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NATO Mutual And Balanced Force Reductions
Balanced Force Reductions
adopted by Foreign Ministers
and Representatives of Countries participating
in the NATO Defence Program
- Meeting at Reykjavik on 24th and 25th June, 1968, the
Ministers recalled the frequently expressed and strong desire
of their countries to make progress in the field of disarmament
and arms control.
- Ministers recognized that the unresolved issues which still
divide the European Continent must be settled by peaceful
means, and are convinced that the ultimate goal of a lasting,
peaceful order in Europe requires an atmosphere of trust and
confidence and can only be reached by a step-by-step process.
Mindful of the obvious and considerable interest of all
European States in this goal,Ministers expressed their belief
that measures in this field including balanced and mutual force
reductions can contribute significantly to the lessening of
tension and to further reducing the danger of war.
- Ministers noted the important work undertaken within the
North Atlantic Council by member governments in examining
possible proposals for such reductions pursuant to paragraph 13
of the "Report on the Future Tasks of the Alliance", approved
by the Ministers in December 1967. In particular, they have
taken note of the work being done in the Committee of Political
Advisers to establish bases of comparison and to analyze
alternative ways of achieving a balanced reduction of forces,
particularly in the Central part of Europe.
- Ministers affirmed the need for the Alliance to maintain an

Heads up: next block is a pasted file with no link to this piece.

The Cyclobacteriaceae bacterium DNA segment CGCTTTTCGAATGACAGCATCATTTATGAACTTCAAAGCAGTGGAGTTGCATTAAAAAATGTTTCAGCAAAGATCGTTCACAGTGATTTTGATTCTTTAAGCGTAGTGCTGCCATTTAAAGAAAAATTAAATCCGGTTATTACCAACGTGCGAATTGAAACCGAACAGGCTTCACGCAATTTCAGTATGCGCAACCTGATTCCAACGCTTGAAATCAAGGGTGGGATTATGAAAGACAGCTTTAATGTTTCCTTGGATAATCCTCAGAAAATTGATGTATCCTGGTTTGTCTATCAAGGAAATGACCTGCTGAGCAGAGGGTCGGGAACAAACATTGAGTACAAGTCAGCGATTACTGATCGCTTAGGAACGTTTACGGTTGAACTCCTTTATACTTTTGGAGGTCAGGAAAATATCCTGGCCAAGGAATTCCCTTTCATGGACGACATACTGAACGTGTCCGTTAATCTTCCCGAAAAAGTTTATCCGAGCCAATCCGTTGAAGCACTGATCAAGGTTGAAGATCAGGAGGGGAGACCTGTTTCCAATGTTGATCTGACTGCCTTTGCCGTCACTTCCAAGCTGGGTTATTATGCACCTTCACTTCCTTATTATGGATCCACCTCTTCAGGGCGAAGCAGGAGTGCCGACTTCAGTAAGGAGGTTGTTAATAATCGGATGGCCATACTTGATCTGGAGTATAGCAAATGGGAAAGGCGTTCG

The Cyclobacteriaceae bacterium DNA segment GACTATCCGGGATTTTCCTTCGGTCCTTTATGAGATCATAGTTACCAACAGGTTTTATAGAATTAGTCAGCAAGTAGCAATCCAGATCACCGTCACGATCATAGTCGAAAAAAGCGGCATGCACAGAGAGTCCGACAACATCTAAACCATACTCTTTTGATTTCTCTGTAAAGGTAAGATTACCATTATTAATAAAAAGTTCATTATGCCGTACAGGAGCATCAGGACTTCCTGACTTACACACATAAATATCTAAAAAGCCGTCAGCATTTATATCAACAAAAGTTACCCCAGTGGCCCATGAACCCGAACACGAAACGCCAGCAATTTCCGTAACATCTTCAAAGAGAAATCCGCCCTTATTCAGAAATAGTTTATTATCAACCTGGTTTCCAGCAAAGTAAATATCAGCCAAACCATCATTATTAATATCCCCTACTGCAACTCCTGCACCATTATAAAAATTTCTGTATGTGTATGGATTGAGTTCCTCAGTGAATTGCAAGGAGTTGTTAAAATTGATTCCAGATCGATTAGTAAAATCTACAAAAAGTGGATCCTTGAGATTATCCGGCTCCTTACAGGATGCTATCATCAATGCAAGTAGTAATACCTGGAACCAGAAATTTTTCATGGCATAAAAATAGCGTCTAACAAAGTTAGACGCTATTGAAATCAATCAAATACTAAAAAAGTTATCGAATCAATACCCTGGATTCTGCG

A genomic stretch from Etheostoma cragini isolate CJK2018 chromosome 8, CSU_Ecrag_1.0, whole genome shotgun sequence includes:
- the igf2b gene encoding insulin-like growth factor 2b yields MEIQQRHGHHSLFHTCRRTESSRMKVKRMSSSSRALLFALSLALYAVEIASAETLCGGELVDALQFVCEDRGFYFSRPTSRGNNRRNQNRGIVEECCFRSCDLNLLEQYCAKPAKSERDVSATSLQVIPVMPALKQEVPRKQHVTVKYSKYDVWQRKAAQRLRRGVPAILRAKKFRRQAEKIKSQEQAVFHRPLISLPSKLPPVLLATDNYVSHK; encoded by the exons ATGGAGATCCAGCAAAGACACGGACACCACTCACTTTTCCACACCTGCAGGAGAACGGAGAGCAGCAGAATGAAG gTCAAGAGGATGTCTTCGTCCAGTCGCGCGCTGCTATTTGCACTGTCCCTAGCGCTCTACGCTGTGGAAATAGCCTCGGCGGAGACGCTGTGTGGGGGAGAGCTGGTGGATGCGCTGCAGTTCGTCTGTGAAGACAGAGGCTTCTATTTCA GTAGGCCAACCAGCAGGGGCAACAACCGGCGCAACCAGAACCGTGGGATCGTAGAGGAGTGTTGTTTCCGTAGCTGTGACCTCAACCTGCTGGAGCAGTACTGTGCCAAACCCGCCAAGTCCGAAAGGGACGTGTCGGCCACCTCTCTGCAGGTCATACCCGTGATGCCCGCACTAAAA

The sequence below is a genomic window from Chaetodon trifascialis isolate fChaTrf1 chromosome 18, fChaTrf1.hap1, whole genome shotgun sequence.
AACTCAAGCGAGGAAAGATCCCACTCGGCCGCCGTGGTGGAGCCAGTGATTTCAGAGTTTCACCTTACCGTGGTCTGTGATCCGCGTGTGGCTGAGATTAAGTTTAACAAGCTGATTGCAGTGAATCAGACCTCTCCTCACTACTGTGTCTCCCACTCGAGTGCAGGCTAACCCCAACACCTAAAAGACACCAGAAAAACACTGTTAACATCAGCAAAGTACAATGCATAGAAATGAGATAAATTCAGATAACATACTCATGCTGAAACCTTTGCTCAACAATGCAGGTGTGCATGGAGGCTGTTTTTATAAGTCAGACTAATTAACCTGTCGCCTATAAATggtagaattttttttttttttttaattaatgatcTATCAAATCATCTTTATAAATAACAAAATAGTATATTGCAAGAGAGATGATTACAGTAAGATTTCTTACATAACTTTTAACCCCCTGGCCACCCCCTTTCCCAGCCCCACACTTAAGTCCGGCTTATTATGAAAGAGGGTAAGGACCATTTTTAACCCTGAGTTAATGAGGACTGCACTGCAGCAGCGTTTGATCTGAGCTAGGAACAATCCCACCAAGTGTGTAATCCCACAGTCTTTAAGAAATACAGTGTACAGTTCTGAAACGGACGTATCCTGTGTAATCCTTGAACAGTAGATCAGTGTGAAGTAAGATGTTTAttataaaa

effective military capability and to assure a balance of forces
between NATO and the Warsaw Pact. Since the security of the NATO
countries and the prospects for mutual force reductions would be
weakened by NATO reductions alone, Ministers affirmed the
proposition that the overall military capability of NATO should
not be reduced except as part of a pattern of mutual force
reductions balanced in scope and timing.
- Accordingly, Ministers directed Permanent Representatives to
continue and intensify their work in accordance with the
following agreed principles:
- Mutual force reduction should be reciprocal and balanced in
scope and timing.
- Mutual reductions should represent a substantial and
significant step, which will serve to maintain the present degree
of security at reduced cost, but should not be such as to risk
de-stabilizing the situation in Europe.
- Mutual reductions should be consonant with the aim of
creating confidence in Europe generally and in the case of each
- To this end, any new arrangement regarding forces should be
consistent with the vital security interests of all parties and
capable of being carried out effectively.
- Ministers affirmed the readiness of their governments to
explore with other interested states specific and practical steps
in the arms control field.
- In particular, Ministers agreed that it was desirable that a
process leading to mutual force reductions should be initiated.
To that end they decided to make all necessary preparations for
discussions on this subject with the Soviet Union and other
countries of Eastern Europe and they call on them to join in this
search for progress towards peace.
- Ministers directed their Permanent Representatives to follow
up on this declaration.